Can air travel go green?

International travel is at an all-time high. The number of international trips rose from 625 million in 1995 to more than 1.3 billion in 2015, according to the World Bank. Tourism is an $8 trillion industry, and one out of every 11 jobs worldwide is now in the sector, says a recent report.

Just one round-trip flight between New York and California emits close to one metric ton of carbon dioxide per person, or about 20% of the greenhouse gases that your car produces in one year.

A projected increase in international tourism could cause demand for jet fuel to double by 2030, and air travel could account for 25% of global warming by 2050.

The quest is on for alternative airplane fuels, but none have yet fully taken flight (at least in a viable commercial sense). Back in 2008, Airbus demonstrated at the Berlin Air Show a version of their A320 airliner that used fuel cells to power steering systems.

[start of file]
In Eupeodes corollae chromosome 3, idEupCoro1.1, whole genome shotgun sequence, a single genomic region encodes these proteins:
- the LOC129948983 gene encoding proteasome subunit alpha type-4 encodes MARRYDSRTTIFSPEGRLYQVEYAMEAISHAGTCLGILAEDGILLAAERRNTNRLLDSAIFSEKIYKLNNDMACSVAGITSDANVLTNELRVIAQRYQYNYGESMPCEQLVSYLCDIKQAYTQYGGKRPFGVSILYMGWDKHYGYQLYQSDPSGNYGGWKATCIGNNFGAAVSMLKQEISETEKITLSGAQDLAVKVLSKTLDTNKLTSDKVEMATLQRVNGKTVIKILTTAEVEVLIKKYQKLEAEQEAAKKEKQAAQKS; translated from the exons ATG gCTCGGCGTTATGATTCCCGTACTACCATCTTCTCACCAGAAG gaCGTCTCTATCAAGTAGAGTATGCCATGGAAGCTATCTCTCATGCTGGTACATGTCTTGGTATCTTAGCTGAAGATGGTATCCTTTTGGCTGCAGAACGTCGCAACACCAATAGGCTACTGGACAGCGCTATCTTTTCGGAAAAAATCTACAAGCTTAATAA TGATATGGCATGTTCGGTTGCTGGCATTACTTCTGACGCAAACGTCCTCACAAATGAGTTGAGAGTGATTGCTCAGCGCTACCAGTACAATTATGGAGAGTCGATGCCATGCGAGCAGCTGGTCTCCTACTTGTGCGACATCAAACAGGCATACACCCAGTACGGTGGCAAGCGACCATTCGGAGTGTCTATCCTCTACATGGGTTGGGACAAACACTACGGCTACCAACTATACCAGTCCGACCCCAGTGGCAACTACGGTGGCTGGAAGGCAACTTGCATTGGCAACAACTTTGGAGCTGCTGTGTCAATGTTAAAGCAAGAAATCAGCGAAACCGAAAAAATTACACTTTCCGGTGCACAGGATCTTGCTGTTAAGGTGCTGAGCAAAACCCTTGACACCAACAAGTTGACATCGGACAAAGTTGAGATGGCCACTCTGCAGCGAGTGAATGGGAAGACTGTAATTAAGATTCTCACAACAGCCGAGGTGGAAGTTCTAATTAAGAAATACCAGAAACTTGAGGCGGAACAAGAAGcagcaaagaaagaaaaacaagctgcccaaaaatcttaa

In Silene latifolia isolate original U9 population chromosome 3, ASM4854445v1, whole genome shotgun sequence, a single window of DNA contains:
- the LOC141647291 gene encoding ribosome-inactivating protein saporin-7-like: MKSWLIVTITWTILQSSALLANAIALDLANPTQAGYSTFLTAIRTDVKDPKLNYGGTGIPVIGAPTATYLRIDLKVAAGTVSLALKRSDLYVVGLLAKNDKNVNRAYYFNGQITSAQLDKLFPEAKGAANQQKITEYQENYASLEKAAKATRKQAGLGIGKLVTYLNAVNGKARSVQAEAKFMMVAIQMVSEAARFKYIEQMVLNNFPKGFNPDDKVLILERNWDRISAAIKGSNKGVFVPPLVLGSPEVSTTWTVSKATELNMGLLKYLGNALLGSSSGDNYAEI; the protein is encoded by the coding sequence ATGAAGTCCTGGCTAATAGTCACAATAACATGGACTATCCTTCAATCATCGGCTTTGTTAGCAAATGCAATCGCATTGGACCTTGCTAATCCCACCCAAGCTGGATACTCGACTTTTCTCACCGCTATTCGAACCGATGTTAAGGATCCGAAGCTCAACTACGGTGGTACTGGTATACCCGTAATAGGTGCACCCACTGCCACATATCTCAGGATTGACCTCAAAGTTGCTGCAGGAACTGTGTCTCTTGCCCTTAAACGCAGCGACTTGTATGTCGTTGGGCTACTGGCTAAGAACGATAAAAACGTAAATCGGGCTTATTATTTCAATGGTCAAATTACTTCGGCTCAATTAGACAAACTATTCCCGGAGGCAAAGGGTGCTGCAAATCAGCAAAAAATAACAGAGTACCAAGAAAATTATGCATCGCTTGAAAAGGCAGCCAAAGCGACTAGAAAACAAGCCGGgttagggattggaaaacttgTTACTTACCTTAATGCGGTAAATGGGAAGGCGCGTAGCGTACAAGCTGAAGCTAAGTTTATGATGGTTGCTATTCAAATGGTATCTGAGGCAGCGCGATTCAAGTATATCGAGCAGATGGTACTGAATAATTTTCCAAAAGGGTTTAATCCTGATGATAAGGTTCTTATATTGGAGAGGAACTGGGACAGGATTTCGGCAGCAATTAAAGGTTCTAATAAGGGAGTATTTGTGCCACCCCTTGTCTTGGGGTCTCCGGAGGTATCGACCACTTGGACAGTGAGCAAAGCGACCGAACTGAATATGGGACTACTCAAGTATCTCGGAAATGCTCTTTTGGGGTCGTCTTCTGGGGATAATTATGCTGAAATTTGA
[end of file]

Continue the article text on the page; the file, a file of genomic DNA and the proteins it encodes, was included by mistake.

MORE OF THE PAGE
Researchers are exploring the use of oils certain kinds of algae to produce fuel. EasyJet recently cut emissions by almost 31% by building more efficient planes, using only one engine while taxiing, using electrical power while at the airport, and regularly washing engine compressors among other tactics. Several patents have been filed for ideas on how to reduce contrails, the white cloud-like lines that jets leave at high altitudes that can trap heat.

This UN report has even more ideas: devising a standard way to measure an aircraft’s fuel burn and CO2 emissions, and rewarding advances in airplane technologies that contribute to reductions in CO2 emissions.

Updating fleets so that they are more environmentally friendly is also a good idea.

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